Normal visual field—Henson visual field survival score was greater than 94. This cut off was used to define the field in the survey.8

Glaucoma suspect—Normal visual field, with intraocular pressure (IOP) greater than 21 mm Hg, or with abnormal cup/disc (C/D) ratio (C/D >0.5, difference of C/D ratio between two eyes >0.2).

Visual field loss (end point)—During the follow up, the Henson visual field survival score was 94 or less.

Motion impairment (exposure measurement)—Motion detection score was less than 86%. Age—Defined as age at entering the study.


All glaucoma suspects from the Roscommon Glaucoma Survey were recruited. The methods of selection of population in the survey have already been described.8 Briefly, 2200 people aged 50 and over in County Roscommon, in the west of Ireland, were randomly sampled from the electoral register of the Republic of Ireland, using the Ran-Sam programme. The attendance rate in the survey was 99.5%.


The visual field test (Henson CFS2000,132 points; Keeler Inc 1989) is a type of semiautomated, suprathreshold perimetry to detect the intensity of brightness to be seen within the central 24 degrees of the visual field. It presents multiflashes to the patient in patterns of 2, 3, or 4 at a time. The patient indicates how many points or “flashes” are seen at each presentation and localises their positions when it is required. To complete a test takes 3–8 minutes. The initial intensity of the flashes is settled 5 dB above a threshold at which approximately 50% flashes could be seen. The test provides a survival score of visual field (ranged from −∞ to 100).9 The survival score of more than 95 was regarded as normal visual field.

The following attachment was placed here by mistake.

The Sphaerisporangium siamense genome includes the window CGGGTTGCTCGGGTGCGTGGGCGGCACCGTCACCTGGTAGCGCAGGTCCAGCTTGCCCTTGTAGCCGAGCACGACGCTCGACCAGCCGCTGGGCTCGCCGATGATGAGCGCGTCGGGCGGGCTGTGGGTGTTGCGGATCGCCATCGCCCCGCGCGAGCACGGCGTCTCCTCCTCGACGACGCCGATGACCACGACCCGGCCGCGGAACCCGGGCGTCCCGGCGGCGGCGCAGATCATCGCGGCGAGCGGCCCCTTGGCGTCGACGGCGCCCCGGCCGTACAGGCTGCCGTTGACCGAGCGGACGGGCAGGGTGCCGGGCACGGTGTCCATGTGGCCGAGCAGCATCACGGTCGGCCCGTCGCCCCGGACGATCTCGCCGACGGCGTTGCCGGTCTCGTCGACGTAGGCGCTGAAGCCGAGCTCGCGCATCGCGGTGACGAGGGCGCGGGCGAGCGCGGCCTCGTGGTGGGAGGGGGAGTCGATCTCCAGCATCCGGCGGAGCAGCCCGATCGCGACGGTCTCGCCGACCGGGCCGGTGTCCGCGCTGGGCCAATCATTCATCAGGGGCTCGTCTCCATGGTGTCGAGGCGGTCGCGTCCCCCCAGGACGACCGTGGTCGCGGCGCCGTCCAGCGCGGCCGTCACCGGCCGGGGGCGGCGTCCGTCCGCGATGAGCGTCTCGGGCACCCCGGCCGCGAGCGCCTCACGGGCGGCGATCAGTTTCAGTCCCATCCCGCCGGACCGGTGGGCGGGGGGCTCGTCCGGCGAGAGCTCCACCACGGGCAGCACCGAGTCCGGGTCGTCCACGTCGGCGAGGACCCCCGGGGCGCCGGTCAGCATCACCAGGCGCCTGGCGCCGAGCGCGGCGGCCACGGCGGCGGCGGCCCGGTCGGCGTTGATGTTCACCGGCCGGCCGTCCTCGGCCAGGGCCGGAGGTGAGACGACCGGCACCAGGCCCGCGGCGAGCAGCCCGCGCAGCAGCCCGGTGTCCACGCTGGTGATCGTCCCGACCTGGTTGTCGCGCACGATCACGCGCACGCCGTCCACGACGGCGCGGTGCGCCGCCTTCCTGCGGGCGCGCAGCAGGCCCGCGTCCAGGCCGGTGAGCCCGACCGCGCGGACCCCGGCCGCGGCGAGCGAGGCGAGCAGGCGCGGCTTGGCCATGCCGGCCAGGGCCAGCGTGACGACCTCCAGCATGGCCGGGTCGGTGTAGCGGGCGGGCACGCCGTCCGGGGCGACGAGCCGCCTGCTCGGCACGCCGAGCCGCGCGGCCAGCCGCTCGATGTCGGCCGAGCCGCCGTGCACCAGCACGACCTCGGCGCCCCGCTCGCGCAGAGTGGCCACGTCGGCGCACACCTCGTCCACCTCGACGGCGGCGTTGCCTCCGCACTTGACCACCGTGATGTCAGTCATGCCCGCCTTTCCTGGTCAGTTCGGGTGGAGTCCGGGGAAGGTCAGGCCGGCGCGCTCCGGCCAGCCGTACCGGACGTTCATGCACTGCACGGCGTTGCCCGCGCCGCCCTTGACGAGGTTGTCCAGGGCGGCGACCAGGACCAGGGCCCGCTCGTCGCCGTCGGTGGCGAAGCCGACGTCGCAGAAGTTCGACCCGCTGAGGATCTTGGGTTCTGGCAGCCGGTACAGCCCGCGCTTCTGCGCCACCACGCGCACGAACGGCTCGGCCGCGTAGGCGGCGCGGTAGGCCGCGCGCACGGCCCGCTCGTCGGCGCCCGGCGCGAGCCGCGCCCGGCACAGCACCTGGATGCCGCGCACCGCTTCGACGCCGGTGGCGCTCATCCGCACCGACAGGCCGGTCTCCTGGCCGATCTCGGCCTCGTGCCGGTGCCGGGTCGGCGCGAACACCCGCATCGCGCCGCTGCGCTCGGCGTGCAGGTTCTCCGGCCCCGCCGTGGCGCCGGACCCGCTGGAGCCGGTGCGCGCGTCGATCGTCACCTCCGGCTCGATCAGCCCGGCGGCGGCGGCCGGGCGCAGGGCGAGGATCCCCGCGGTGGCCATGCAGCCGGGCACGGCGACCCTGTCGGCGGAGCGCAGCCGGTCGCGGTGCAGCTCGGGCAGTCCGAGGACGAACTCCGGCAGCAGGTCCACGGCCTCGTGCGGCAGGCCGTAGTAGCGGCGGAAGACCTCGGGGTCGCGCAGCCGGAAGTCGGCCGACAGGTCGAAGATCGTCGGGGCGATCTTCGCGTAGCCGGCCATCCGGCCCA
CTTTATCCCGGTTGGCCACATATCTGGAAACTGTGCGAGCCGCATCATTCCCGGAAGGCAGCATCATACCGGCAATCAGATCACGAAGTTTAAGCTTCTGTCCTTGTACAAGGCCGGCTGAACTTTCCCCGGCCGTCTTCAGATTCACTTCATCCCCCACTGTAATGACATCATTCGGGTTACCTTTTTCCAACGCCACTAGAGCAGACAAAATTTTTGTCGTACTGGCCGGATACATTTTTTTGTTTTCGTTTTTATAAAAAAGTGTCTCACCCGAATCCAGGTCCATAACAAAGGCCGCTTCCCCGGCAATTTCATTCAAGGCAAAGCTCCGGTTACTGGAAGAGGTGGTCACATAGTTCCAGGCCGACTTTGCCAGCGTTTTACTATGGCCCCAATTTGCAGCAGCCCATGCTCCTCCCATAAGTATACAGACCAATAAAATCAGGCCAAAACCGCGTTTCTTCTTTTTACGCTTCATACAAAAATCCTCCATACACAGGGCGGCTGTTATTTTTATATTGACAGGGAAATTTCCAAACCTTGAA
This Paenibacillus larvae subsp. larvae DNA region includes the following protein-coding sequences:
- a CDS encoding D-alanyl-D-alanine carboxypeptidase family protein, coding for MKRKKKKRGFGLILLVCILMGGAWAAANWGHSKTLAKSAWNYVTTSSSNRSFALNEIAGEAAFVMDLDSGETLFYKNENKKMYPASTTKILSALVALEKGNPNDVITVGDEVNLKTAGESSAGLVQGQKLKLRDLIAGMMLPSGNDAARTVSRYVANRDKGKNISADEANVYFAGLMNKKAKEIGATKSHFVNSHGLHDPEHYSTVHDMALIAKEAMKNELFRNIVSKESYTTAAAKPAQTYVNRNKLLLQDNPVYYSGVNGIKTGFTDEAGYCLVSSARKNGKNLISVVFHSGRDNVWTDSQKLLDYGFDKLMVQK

The Motion Test (Motion Sensitivity Perimetry, Version 5, Institute of Ophthalmology, London, 1990) was specifically designed for measuring motion impairment within the central 21 degrees of the visual field.10 The moving stimuli were vertical bars as described in detail by Fitzke et al4 and the observer was asked to press a response button when any movement was detected on the display. The area of motion stimulus varied between 3 mm2 to 6 mm2 as a function of eccentricity. The Michelson contrast was 58.8% with a white colour. The stimulus (bar) moved from side to side for a 0.2 second period. The test randomly examined 16 locations with one displacement distance (amplitude) and then the procedure was repeated five times. The amplitude varied according to the eccentricity of stimulus. Therefore, the amplitude tested in eccentricity of 3, 9, 15, to 21 is 10, 9.8, 9.6, and 9.1 min arc, respectively. The viewing distance was equivalent to the diagonal distance of the computer display (12 inch). To complete a motion test took 5–8 minutes, based on subjects’ response times and the number of defects. Motion sensitivity score was based on the percentage of response from a total of 84 movements over 14 locations (excluding two close points to the blind spot). The test was done in the same room as the Henson visual field test.


There were 88 glaucoma suspects detected from the survey.8 Out of them, 78 subjects fulfilled all of the following inclusion criteria:


Had the motion test at beginning of the study


Records of ocular examinations in the survey


Visual acuity 6/18 or better at baseline


Normal Henson visual field at baseline.


The study was conducted during 1990–6.